Brazil is poised to become the first South American nation to enact legislation for carbon capture and storage (CCS), marking a significant milestone in its commitment to a net-zero future, the Journal of Petroleum Technology (JPT) reported Thursday.
The approval of Bill 1425/2022 by a special committee in Brazil’s Ministry of Mines and Energy on November 29 represents a crucial step toward establishing a legal framework for CCS activities.
While further legislative steps are required in the Chamber of Deputies, the momentum is building, aligning Brazil with countries like Canada and the US that have already embraced CCS.
The groundwork for this historic move can be traced back to various factors, including Brazil’s President Luiz Inácio Lula da Silva’s commitment to a net-zero future expressed at the United Nations’ COP 27 summit in 2022.
The United Nations’ endorsement of carbon dioxide (CO2) sequestration further supported Brazil’s efforts, and key players like Petrobras (NYSE: PBR), the national oil company, and CCS Brasil, a Brazilian nonprofit organization, also played pivotal roles, JPT said.
CCS Brasil’s engagement with the US Department of Energy (DOE) and its presentation of critical findings at the 2023 Offshore Technology Conference, which took place in Houston, Texas in May, contributed significantly.
Petrobras’ CEO Jean Paul Prates, formerly a senator, advocated for not only Bill 1425/2022 but also bills related to hydrogen and offshore wind, reminiscent of early support for transformative legislation in the US.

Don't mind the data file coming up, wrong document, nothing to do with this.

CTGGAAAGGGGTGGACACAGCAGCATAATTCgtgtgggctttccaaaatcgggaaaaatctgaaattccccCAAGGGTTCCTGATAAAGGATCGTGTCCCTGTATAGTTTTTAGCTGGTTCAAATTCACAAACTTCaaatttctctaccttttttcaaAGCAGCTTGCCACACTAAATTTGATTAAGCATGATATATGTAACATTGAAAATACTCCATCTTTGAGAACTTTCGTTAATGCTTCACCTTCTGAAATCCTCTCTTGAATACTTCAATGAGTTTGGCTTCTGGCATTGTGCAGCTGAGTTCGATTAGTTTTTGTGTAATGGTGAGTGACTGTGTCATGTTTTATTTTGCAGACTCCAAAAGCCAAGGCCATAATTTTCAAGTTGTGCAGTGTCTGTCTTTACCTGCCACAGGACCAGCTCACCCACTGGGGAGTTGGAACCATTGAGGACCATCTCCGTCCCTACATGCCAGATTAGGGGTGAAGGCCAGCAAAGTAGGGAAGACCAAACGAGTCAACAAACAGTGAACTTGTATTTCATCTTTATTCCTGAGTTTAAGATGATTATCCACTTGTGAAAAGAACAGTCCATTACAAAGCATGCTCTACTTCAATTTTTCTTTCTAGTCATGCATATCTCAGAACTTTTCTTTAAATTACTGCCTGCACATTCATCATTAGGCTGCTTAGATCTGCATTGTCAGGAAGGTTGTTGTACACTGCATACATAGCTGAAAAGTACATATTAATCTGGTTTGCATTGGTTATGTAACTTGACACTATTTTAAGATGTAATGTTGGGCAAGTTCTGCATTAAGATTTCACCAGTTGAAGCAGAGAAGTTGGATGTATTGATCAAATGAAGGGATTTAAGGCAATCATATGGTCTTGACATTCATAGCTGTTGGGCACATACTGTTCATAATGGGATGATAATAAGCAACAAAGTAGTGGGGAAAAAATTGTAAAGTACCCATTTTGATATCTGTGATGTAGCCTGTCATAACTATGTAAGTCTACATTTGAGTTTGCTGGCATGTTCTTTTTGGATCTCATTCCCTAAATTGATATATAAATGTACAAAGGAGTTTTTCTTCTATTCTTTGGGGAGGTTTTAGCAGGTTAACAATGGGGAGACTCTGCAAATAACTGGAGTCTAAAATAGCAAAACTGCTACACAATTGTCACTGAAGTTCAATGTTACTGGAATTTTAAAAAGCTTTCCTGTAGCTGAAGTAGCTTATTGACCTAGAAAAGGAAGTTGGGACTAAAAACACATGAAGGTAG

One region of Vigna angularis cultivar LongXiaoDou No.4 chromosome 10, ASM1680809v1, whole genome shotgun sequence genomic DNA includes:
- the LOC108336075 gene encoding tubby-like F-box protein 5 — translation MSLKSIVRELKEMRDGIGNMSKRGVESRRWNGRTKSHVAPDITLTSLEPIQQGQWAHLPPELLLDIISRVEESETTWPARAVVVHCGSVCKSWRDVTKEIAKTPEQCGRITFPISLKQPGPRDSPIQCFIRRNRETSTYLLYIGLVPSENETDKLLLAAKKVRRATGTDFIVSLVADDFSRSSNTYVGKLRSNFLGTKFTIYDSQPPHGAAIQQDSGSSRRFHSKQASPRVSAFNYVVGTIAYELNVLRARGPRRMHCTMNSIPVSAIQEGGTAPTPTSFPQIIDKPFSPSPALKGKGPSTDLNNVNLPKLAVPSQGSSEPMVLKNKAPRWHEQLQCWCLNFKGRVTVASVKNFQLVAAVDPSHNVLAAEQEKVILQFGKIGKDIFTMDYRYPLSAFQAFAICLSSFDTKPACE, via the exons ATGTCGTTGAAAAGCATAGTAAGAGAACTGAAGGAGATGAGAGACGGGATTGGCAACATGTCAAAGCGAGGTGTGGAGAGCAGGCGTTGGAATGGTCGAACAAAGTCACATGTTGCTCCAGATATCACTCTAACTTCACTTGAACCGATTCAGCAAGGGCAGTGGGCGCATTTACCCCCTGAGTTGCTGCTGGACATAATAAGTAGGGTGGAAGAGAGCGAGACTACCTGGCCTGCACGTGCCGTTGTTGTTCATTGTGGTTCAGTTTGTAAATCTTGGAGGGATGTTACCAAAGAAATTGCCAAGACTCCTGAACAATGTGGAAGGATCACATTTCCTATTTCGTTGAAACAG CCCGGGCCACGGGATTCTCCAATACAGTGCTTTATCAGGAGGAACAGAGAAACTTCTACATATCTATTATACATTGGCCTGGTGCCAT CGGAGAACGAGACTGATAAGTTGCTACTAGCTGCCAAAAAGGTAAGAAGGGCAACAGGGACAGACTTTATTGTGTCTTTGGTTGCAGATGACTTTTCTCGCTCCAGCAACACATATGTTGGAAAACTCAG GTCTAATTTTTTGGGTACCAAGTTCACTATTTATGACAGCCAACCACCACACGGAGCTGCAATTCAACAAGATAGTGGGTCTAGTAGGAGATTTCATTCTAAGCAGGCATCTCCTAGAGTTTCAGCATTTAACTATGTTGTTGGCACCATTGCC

The collaboration with international stakeholders, particularly the US DOE, emphasized the importance of shared experiences and insights, with potential benefits extending to Brazil’s nascent low-carbon economy.
As Bill 1425/2022 awaits final approval, Brazil is poised to leverage components from the US Inflation Reduction Act (IRA) of 2022 to expedite its sequestration initiatives.
According to JPT, the knowledge and funding experiences of the US, including the $1.2 billion earmarked for direct air capture (DAC) in August, can significantly contribute to Brazil’s efforts.
European oil companies operating in Brazil, such as Equinor and Shell, could also benefit from the legislation by applying their CCS expertise and experience, providing a winning formula for sequestration through collaboration with Petrobras.
Thus, Brazil’s collaborative approach has the potential to position the country as a pioneer in South America, setting a referenceable CCS framework for other developing nations, JPT concludes.